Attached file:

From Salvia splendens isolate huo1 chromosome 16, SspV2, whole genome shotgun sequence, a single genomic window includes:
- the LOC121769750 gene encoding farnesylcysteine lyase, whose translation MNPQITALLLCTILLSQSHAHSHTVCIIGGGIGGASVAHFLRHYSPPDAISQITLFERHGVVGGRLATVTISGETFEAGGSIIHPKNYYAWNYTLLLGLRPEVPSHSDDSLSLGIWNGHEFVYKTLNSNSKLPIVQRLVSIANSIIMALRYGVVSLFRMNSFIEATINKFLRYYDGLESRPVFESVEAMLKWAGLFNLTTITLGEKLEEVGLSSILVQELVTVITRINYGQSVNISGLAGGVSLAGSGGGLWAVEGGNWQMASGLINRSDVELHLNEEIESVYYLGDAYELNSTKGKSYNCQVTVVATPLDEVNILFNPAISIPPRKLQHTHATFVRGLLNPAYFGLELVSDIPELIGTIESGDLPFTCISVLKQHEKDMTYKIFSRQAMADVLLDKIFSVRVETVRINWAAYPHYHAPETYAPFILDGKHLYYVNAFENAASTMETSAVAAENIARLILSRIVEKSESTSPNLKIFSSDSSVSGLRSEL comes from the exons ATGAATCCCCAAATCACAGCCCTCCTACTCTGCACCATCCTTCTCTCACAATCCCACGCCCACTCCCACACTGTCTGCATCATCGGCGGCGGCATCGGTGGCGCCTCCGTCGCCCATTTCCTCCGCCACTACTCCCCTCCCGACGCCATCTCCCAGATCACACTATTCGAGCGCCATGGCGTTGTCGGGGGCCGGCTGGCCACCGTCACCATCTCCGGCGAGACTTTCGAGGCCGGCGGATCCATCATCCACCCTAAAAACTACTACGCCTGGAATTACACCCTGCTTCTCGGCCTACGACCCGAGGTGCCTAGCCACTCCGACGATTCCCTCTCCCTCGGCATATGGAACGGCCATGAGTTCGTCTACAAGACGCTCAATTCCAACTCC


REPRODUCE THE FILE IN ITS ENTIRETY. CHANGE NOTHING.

From Salvia splendens isolate huo1 chromosome 16, SspV2, whole genome shotgun sequence, a single genomic window includes:
- the LOC121769750 gene encoding farnesylcysteine lyase, whose translation MNPQITALLLCTILLSQSHAHSHTVCIIGGGIGGASVAHFLRHYSPPDAISQITLFERHGVVGGRLATVTISGETFEAGGSIIHPKNYYAWNYTLLLGLRPEVPSHSDDSLSLGIWNGHEFVYKTLNSNSKLPIVQRLVSIANSIIMALRYGVVSLFRMNSFIEATINKFLRYYDGLESRPVFESVEAMLKWAGLFNLTTITLGEKLEEVGLSSILVQELVTVITRINYGQSVNISGLAGGVSLAGSGGGLWAVEGGNWQMASGLINRSDVELHLNEEIESVYYLGDAYELNSTKGKSYNCQVTVVATPLDEVNILFNPAISIPPRKLQHTHATFVRGLLNPAYFGLELVSDIPELIGTIESGDLPFTCISVLKQHEKDMTYKIFSRQAMADVLLDKIFSVRVETVRINWAAYPHYHAPETYAPFILDGKHLYYVNAFENAASTMETSAVAAENIARLILSRIVEKSESTSPNLKIFSSDSSVSGLRSEL comes from the exons ATGAATCCCCAAATCACAGCCCTCCTACTCTGCACCATCCTTCTCTCACAATCCCACGCCCACTCCCACACTGTCTGCATCATCGGCGGCGGCATCGGTGGCGCCTCCGTCGCCCATTTCCTCCGCCACTACTCCCCTCCCGACGCCATCTCCCAGATCACACTATTCGAGCGCCATGGCGTTGTCGGGGGCCGGCTGGCCACCGTCACCATCTCCGGCGAGACTTTCGAGGCCGGCGGATCCATCATCCACCCTAAAAACTACTACGCCTGGAATTACACCCTGCTTCTCGGCCTACGACCCGAGGTGCCTAGCCACTCCGACGATTCCCTCTCCCTCGGCATATGGAACGGCCATGAGTTCGTCTACAAGACGCTCAATTCCAACTCC